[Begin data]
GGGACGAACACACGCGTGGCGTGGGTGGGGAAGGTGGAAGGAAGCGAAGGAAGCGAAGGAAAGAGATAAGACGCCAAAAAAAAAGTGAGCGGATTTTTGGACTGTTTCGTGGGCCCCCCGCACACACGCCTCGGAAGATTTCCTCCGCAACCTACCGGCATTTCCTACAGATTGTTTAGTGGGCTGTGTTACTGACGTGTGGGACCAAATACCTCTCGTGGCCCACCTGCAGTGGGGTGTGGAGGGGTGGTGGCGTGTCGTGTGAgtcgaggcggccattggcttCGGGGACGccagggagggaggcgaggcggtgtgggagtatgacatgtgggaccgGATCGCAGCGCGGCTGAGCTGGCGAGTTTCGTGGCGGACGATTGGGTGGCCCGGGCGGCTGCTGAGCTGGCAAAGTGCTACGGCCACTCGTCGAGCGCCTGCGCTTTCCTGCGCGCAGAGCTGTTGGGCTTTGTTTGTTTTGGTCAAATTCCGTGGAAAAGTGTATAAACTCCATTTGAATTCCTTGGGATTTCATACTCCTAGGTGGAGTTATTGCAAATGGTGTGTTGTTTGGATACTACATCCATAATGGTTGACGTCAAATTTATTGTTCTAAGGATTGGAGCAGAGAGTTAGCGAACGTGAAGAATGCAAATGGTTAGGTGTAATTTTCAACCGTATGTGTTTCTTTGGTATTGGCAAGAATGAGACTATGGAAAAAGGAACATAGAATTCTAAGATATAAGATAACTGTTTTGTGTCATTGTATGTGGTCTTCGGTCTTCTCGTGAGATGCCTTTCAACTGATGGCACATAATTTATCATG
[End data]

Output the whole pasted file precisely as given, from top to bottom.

GGGACGAACACACGCGTGGCGTGGGTGGGGAAGGTGGAAGGAAGCGAAGGAAGCGAAGGAAAGAGATAAGACGCCAAAAAAAAAGTGAGCGGATTTTTGGACTGTTTCGTGGGCCCCCCGCACACACGCCTCGGAAGATTTCCTCCGCAACCTACCGGCATTTCCTACAGATTGTTTAGTGGGCTGTGTTACTGACGTGTGGGACCAAATACCTCTCGTGGCCCACCTGCAGTGGGGTGTGGAGGGGTGGTGGCGTGTCGTGTGAgtcgaggcggccattggcttCGGGGACGccagggagggaggcgaggcggtgtgggagtatgacatgtgggaccgGATCGCAGCGCGGCTGAGCTGGCGAGTTTCGTGGCGGACGATTGGGTGGCCCGGGCGGCTGCTGAGCTGGCAAAGTGCTACGGCCACTCGTCGAGCGCCTGCGCTTTCCTGCGCGCAGAGCTGTTGGGCTTTGTTTGTTTTGGTCAAATTCCGTGGAAAAGTGTATAAACTCCATTTGAATTCCTTGGGATTTCATACTCCTAGGTGGAGTTATTGCAAATGGTGTGTTGTTTGGATACTACATCCATAATGGTTGACGTCAAATTTATTGTTCTAAGGATTGGAGCAGAGAGTTAGCGAACGTGAAGAATGCAAATGGTTAGGTGTAATTTTCAACCGTATGTGTTTCTTTGGTATTGGCAAGAATGAGACTATGGAAAAAGGAACATAGAATTCTAAGATATAAGATAACTGTTTTGTGTCATTGTATGTGGTCTTCGGTCTTCTCGTGAGATGCCTTTCAACTGATGGCACATAATTTATCATG